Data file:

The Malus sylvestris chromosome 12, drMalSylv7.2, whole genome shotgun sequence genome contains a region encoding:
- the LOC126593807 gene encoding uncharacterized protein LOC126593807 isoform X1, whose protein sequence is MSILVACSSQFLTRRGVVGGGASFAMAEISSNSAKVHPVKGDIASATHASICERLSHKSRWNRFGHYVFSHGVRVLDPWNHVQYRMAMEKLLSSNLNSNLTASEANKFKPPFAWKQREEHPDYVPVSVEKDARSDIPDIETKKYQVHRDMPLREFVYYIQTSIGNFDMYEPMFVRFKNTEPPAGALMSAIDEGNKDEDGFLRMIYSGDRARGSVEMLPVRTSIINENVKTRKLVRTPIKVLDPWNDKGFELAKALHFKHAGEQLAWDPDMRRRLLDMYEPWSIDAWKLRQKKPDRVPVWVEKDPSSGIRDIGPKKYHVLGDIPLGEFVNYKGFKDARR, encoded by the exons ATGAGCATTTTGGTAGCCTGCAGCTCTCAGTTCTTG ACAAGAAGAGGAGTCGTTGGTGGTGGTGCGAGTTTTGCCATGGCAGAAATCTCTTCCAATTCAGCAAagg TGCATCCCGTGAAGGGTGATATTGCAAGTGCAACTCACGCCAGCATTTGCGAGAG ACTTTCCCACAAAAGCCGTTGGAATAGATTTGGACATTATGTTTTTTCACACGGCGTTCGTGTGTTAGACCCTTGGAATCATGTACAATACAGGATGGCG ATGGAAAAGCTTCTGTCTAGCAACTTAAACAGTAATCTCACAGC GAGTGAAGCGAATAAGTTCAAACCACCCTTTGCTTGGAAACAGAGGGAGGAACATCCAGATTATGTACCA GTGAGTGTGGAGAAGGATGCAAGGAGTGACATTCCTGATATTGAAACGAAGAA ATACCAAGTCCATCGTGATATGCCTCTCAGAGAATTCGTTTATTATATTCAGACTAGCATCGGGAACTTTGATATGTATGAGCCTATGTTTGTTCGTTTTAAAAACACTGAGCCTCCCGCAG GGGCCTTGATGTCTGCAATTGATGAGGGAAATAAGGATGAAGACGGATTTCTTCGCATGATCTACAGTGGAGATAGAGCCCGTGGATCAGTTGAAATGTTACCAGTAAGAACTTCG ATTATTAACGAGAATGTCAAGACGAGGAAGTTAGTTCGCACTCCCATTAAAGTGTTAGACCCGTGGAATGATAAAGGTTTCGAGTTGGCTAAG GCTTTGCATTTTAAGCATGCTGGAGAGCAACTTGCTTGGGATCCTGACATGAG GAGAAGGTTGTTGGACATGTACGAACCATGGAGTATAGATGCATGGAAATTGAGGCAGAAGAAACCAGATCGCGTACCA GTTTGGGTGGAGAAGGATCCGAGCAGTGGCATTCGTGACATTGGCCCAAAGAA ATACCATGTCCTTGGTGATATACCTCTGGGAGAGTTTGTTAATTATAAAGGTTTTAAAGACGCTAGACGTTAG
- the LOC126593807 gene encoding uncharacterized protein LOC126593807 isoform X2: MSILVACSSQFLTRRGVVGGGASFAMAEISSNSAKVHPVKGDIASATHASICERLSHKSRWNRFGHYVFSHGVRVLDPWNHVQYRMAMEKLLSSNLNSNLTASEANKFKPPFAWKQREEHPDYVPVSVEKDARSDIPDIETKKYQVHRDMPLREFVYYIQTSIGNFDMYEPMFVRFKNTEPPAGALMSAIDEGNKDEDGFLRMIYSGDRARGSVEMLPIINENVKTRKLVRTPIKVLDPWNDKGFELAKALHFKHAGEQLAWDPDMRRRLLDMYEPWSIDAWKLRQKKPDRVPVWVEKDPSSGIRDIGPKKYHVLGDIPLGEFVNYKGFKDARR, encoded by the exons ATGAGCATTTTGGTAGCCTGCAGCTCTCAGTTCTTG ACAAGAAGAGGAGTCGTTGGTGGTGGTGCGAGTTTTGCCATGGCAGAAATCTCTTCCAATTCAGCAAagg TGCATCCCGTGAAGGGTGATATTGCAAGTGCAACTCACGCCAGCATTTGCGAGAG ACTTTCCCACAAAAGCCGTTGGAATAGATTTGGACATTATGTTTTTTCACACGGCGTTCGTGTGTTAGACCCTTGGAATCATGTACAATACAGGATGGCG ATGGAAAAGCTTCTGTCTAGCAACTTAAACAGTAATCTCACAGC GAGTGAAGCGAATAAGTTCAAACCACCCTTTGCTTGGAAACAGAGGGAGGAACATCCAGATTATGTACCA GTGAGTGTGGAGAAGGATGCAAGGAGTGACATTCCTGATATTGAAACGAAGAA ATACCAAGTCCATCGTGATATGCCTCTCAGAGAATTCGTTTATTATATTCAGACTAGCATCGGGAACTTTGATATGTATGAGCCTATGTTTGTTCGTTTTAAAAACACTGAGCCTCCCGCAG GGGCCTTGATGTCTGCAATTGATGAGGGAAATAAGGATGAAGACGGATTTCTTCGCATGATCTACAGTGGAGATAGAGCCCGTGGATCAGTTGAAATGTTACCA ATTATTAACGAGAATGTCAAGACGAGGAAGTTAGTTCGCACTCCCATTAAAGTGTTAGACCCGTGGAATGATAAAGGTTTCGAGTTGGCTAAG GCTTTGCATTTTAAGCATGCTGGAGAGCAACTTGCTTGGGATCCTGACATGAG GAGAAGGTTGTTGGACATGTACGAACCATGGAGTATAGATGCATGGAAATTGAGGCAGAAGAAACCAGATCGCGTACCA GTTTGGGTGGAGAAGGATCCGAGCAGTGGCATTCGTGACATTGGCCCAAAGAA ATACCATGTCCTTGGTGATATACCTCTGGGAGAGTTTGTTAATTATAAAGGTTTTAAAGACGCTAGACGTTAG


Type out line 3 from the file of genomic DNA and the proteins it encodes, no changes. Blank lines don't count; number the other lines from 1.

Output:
- the LOC126593807 gene encoding uncharacterized protein LOC126593807 isoform X2: MSILVACSSQFLTRRGVVGGGASFAMAEISSNSAKVHPVKGDIASATHASICERLSHKSRWNRFGHYVFSHGVRVLDPWNHVQYRMAMEKLLSSNLNSNLTASEANKFKPPFAWKQREEHPDYVPVSVEKDARSDIPDIETKKYQVHRDMPLREFVYYIQTSIGNFDMYEPMFVRFKNTEPPAGALMSAIDEGNKDEDGFLRMIYSGDRARGSVEMLPIINENVKTRKLVRTPIKVLDPWNDKGFELAKALHFKHAGEQLAWDPDMRRRLLDMYEPWSIDAWKLRQKKPDRVPVWVEKDPSSGIRDIGPKKYHVLGDIPLGEFVNYKGFKDARR, encoded by the exons ATGAGCATTTTGGTAGCCTGCAGCTCTCAGTTCTTG ACAAGAAGAGGAGTCGTTGGTGGTGGTGCGAGTTTTGCCATGGCAGAAATCTCTTCCAATTCAGCAAagg TGCATCCCGTGAAGGGTGATATTGCAAGTGCAACTCACGCCAGCATTTGCGAGAG ACTTTCCCACAAAAGCCGTTGGAATAGATTTGGACATTATGTTTTTTCACACGGCGTTCGTGTGTTAGACCCTTGGAATCATGTACAATACAGGATGGCG ATGGAAAAGCTTCTGTCTAGCAACTTAAACAGTAATCTCACAGC GAGTGAAGCGAATAAGTTCAAACCACCCTTTGCTTGGAAACAGAGGGAGGAACATCCAGATTATGTACCA GTGAGTGTGGAGAAGGATGCAAGGAGTGACATTCCTGATATTGAAACGAAGAA ATACCAAGTCCATCGTGATATGCCTCTCAGAGAATTCGTTTATTATATTCAGACTAGCATCGGGAACTTTGATATGTATGAGCCTATGTTTGTTCGTTTTAAAAACACTGAGCCTCCCGCAG GGGCCTTGATGTCTGCAATTGATGAGGGAAATAAGGATGAAGACGGATTTCTTCGCATGATCTACAGTGGAGATAGAGCCCGTGGATCAGTTGAAATGTTACCA ATTATTAACGAGAATGTCAAGACGAGGAAGTTAGTTCGCACTCCCATTAAAGTGTTAGACCCGTGGAATGATAAAGGTTTCGAGTTGGCTAAG GCTTTGCATTTTAAGCATGCTGGAGAGCAACTTGCTTGGGATCCTGACATGAG GAGAAGGTTGTTGGACATGTACGAACCATGGAGTATAGATGCATGGAAATTGAGGCAGAAGAAACCAGATCGCGTACCA GTTTGGGTGGAGAAGGATCCGAGCAGTGGCATTCGTGACATTGGCCCAAAGAA ATACCATGTCCTTGGTGATATACCTCTGGGAGAGTTTGTTAATTATAAAGGTTTTAAAGACGCTAGACGTTAG